The Soul of Skiing (Pt. 2)

Hot Dog, Hot Dog, Hot Diggity Dog


Words BY:
Mike Rogge
Photos BY:
Ryan Creary

This Story was Published in Issue #24, Purchase one today: HERE.

The soul of skiing is probably on an Apple Watch somewhere in the Wasatch. Maybe it’s in a ranking list on Strava. It’s most definitely in an upcoming marketing campaign for Vail Resorts.


Frankly, the soul of skiing is everywhere because, like the term extreme in the 90s, we as a culture have exhausted the phrase. The soul of skiing exists in the back of a pickup truck, but that truck is a Ford 150, Built Ford Tough, neatly parked in the Protect Our Winters Parking Lot at a Mega Resort on a Megapass all shared through the MegaApp, which just updated so you can Find Your Friends. It’s my belief that if you need an app to find your friends then you must reevaluate your friendships and skiing abilities. Try and keep up.

Like most of American subculture, outdoors and mountain towns are the latest trend to get washed through the marketing authenticity machines, squeezed dry on the other side in the form of black-pumped photographs on huge billboards in the middle of Manhattan. It’s played. It’s overdone. But it hasn’t killed the ski bum. It’s simply redefined what it means to be one.



												 Rcreary soul of skiing

A week ago, I skied with the founder of a very large outerwear company worth slightly less than $100 million. He wiggled his way into our group of ski industry nerds who spend weekdays skiing Alpine Meadows like we’re 13. We’ll call him Yvonne, but not the one you’re thinking of. Yvonne and our crew talked our shit on the lifts, spoke hopefully of this incoming storm, and how the best skis are the ones made for that day’s snow. A good ski quiver is a big part of the soul of skiing.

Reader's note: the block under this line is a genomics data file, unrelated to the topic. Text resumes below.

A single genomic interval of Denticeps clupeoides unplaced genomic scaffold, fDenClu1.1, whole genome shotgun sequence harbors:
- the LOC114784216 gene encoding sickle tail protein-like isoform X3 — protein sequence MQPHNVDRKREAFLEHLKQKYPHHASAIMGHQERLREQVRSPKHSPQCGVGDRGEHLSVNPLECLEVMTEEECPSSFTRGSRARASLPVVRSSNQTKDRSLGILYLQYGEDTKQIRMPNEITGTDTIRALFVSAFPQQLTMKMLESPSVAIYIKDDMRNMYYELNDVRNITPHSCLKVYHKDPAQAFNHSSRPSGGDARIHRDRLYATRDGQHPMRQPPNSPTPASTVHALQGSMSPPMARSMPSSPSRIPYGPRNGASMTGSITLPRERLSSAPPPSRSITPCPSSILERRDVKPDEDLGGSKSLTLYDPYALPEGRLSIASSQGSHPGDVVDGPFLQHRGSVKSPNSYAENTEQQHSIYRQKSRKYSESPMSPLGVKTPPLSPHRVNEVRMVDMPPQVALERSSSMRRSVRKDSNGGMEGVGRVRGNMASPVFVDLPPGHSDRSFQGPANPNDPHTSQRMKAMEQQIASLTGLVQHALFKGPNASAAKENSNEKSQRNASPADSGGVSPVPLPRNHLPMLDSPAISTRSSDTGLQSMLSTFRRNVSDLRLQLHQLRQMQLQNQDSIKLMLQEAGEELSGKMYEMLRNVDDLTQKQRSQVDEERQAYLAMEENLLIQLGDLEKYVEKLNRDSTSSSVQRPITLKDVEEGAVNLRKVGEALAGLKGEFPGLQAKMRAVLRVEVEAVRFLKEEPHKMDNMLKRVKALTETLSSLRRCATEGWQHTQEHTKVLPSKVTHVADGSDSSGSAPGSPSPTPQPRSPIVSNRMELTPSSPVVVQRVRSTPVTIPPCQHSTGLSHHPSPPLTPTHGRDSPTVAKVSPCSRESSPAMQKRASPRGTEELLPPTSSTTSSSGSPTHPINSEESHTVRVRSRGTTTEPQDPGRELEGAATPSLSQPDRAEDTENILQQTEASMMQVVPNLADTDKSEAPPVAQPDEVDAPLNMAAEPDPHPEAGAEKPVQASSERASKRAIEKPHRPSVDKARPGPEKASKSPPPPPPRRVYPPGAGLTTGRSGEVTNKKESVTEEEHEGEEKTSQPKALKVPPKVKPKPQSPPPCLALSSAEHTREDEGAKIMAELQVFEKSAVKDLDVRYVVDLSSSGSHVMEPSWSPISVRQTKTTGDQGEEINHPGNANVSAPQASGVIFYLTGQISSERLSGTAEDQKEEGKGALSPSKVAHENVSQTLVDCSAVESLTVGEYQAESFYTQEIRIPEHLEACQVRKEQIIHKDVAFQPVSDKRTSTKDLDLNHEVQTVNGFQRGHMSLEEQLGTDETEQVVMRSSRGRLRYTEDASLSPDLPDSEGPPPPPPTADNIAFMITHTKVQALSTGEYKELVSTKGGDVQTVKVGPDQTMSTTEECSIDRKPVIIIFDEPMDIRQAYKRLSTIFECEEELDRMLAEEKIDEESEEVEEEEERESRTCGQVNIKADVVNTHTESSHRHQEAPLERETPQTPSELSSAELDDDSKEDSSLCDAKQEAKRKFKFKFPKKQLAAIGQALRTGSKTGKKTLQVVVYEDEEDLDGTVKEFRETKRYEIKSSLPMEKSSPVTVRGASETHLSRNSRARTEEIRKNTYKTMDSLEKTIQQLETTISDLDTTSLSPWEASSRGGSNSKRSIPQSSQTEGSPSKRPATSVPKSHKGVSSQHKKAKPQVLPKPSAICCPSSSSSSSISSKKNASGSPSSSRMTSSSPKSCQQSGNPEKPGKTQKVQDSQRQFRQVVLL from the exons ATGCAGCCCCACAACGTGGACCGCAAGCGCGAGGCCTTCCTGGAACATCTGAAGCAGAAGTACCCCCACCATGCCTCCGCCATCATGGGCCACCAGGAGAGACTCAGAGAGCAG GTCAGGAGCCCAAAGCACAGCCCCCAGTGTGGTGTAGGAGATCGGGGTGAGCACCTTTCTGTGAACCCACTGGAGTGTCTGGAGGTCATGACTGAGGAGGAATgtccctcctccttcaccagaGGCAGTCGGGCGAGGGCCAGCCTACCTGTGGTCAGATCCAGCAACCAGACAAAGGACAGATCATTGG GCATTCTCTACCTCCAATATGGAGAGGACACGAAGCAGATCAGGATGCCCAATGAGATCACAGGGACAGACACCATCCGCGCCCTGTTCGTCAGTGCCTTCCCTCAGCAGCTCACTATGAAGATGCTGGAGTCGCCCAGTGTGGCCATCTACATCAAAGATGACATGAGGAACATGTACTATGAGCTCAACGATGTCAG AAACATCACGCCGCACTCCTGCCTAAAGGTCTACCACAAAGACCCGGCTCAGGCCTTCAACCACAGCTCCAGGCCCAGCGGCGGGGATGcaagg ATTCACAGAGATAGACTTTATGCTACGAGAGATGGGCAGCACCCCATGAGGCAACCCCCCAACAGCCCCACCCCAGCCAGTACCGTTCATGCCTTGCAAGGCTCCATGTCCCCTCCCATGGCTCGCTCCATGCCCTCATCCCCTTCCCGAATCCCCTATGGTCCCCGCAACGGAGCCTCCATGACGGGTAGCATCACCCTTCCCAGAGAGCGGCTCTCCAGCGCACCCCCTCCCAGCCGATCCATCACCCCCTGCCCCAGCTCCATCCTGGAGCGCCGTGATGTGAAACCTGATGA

The soul of skiing is a verb. It requires constant attention. If you don’t feel it, maybe close the laptop, put down the phone, and run for the hills.


Mike Rogge
												 Rcreary jan soul of skiing

I wasn’t intimidated by Yvonne’s net worth, which he did share with us strangely. I was more taken aback by what it means to be a skier or a rider. Success in the mountains shouldn’t, and isn’t, measured by how much money is in the bank account.

The soul of skiing doesn’t mean you pay local property taxes. The term exists in your mind and it’s mathematically an equation that roughs out to what is the amount of skiing you’d like to be doing compared to the amount of days you’re actually on-hill. If you’re like me, it’s never enough and the desire to go more, ski more, see more, dance more, drink more, laugh more, parking-lot-hang more is always there. The soul of skiing is a verb. It requires constant attention. If you don’t feel it, maybe close the laptop, put down the phone, and run for the hills.

And I swear to you on the soul of skiing it’s not the Yvonne you’re thinking of. I’m told that guy lives in Jackson where everybody knows the soul of skiing rents a room in the Hostel Benny Wilson, co-founder of the Jackson Hole Airforce, grew up in. Everybody knows that.



Mike Rogge is the editor of Mountain Gazette.

GO TO PART THREE HERE


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